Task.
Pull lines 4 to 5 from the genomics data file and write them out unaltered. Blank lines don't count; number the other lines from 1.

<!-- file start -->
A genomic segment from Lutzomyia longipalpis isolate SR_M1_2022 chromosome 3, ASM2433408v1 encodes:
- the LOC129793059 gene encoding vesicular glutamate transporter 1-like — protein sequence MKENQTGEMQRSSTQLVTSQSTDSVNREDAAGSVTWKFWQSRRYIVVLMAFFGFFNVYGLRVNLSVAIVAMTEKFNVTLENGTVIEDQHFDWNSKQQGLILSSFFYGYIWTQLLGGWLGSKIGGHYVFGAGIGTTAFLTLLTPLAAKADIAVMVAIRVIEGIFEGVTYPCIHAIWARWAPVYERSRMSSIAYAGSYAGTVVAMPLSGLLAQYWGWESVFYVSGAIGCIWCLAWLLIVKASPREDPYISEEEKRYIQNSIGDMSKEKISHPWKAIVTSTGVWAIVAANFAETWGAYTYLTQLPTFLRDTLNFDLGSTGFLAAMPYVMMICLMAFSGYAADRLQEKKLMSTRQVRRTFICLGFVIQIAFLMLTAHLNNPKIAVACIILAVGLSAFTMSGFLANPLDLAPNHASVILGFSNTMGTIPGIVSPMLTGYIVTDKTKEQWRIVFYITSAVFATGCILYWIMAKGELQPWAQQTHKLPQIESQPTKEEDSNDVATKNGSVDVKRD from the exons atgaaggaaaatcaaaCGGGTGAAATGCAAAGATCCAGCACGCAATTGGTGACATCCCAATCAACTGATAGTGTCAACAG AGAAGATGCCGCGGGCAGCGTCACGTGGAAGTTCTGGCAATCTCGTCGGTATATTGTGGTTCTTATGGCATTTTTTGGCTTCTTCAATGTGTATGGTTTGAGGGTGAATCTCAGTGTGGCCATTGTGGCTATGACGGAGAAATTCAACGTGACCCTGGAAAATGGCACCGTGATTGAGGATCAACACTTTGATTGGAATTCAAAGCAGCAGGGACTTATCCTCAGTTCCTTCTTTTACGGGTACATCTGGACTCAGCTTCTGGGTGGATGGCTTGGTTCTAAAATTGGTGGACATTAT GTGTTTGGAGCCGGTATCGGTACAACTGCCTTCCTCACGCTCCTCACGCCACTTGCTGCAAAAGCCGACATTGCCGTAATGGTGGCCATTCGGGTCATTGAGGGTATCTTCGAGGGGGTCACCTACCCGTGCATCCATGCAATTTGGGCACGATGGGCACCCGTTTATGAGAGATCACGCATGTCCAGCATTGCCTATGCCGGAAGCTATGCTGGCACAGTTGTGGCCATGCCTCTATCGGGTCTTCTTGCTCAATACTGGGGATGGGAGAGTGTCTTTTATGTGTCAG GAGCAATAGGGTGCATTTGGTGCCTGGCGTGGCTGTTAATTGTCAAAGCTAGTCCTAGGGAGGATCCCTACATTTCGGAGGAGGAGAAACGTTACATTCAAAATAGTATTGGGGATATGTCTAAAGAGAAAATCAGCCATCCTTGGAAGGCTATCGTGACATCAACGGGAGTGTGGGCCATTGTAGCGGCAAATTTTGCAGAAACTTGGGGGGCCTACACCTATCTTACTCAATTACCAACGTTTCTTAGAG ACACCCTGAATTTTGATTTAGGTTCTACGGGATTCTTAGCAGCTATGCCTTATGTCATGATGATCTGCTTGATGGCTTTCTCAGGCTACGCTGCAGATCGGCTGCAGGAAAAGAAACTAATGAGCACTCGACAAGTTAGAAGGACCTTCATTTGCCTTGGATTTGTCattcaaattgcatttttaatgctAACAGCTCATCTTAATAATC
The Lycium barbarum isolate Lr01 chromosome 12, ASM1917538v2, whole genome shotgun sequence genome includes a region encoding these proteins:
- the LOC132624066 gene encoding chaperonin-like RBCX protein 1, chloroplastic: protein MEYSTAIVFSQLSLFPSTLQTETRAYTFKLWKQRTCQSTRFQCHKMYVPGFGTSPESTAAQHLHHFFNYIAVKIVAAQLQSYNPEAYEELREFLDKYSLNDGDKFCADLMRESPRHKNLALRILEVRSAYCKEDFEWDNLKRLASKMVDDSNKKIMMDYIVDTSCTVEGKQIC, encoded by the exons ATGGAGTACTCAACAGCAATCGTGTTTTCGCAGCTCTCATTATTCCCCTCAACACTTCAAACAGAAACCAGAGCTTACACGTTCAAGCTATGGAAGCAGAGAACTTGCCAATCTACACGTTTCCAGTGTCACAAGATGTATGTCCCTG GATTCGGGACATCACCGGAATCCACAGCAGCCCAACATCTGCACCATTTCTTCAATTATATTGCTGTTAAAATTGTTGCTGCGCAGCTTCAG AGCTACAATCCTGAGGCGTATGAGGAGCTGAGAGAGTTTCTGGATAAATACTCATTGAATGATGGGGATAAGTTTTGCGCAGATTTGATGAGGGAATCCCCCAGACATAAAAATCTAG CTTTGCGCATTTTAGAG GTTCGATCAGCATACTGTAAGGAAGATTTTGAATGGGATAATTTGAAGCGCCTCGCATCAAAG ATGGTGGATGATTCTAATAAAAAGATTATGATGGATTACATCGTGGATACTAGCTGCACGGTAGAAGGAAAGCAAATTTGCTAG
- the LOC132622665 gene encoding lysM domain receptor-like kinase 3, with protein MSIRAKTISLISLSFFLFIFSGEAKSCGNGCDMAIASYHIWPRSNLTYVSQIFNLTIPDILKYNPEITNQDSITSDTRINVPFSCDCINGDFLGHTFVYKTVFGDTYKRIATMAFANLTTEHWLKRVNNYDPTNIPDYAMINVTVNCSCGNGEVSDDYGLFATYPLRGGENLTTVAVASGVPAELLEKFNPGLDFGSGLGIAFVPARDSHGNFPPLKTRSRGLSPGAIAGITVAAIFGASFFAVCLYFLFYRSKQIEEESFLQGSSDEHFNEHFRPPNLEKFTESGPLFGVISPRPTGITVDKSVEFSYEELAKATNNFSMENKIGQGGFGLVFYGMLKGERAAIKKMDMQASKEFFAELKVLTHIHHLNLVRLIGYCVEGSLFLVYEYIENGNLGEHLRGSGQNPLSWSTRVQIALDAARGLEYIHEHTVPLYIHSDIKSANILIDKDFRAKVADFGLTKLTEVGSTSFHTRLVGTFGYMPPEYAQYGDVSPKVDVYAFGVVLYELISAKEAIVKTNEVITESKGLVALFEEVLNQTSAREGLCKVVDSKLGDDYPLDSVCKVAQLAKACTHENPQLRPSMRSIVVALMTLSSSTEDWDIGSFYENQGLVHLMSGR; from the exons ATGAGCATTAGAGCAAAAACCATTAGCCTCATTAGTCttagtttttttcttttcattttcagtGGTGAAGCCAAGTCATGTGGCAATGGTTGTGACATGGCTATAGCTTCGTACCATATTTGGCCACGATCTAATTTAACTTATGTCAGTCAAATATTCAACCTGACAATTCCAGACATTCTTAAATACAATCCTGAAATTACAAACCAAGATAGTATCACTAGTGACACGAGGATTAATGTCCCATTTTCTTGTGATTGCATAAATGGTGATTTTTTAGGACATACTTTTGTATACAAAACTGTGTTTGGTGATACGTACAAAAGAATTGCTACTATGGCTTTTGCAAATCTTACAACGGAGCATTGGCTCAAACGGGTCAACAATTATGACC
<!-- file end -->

- the LOC132624066 gene encoding chaperonin-like RBCX protein 1, chloroplastic: protein MEYSTAIVFSQLSLFPSTLQTETRAYTFKLWKQRTCQSTRFQCHKMYVPGFGTSPESTAAQHLHHFFNYIAVKIVAAQLQSYNPEAYEELREFLDKYSLNDGDKFCADLMRESPRHKNLALRILEVRSAYCKEDFEWDNLKRLASKMVDDSNKKIMMDYIVDTSCTVEGKQIC, encoded by the exons ATGGAGTACTCAACAGCAATCGTGTTTTCGCAGCTCTCATTATTCCCCTCAACACTTCAAACAGAAACCAGAGCTTACACGTTCAAGCTATGGAAGCAGAGAACTTGCCAATCTACACGTTTCCAGTGTCACAAGATGTATGTCCCTG GATTCGGGACATCACCGGAATCCACAGCAGCCCAACATCTGCACCATTTCTTCAATTATATTGCTGTTAAAATTGTTGCTGCGCAGCTTCAG AGCTACAATCCTGAGGCGTATGAGGAGCTGAGAGAGTTTCTGGATAAATACTCATTGAATGATGGGGATAAGTTTTGCGCAGATTTGATGAGGGAATCCCCCAGACATAAAAATCTAG CTTTGCGCATTTTAGAG GTTCGATCAGCATACTGTAAGGAAGATTTTGAATGGGATAATTTGAAGCGCCTCGCATCAAAG ATGGTGGATGATTCTAATAAAAAGATTATGATGGATTACATCGTGGATACTAGCTGCACGGTAGAAGGAAAGCAAATTTGCTAG
- the LOC132622665 gene encoding lysM domain receptor-like kinase 3, with protein MSIRAKTISLISLSFFLFIFSGEAKSCGNGCDMAIASYHIWPRSNLTYVSQIFNLTIPDILKYNPEITNQDSITSDTRINVPFSCDCINGDFLGHTFVYKTVFGDTYKRIATMAFANLTTEHWLKRVNNYDPTNIPDYAMINVTVNCSCGNGEVSDDYGLFATYPLRGGENLTTVAVASGVPAELLEKFNPGLDFGSGLGIAFVPARDSHGNFPPLKTRSRGLSPGAIAGITVAAIFGASFFAVCLYFLFYRSKQIEEESFLQGSSDEHFNEHFRPPNLEKFTESGPLFGVISPRPTGITVDKSVEFSYEELAKATNNFSMENKIGQGGFGLVFYGMLKGERAAIKKMDMQASKEFFAELKVLTHIHHLNLVRLIGYCVEGSLFLVYEYIENGNLGEHLRGSGQNPLSWSTRVQIALDAARGLEYIHEHTVPLYIHSDIKSANILIDKDFRAKVADFGLTKLTEVGSTSFHTRLVGTFGYMPPEYAQYGDVSPKVDVYAFGVVLYELISAKEAIVKTNEVITESKGLVALFEEVLNQTSAREGLCKVVDSKLGDDYPLDSVCKVAQLAKACTHENPQLRPSMRSIVVALMTLSSSTEDWDIGSFYENQGLVHLMSGR; from the exons ATGAGCATTAGAGCAAAAACCATTAGCCTCATTAGTCttagtttttttcttttcattttcagtGGTGAAGCCAAGTCATGTGGCAATGGTTGTGACATGGCTATAGCTTCGTACCATATTTGGCCACGATCTAATTTAACTTATGTCAGTCAAATATTCAACCTGACAATTCCAGACATTCTTAAATACAATCCTGAAATTACAAACCAAGATAGTATCACTAGTGACACGAGGATTAATGTCCCATTTTCTTGTGATTGCATAAATGGTGATTTTTTAGGACATACTTTTGTATACAAAACTGTGTTTGGTGATACGTACAAAAGAATTGCTACTATGGCTTTTGCAAATCTTACAACGGAGCATTGGCTCAAACGGGTCAACAATTATGACC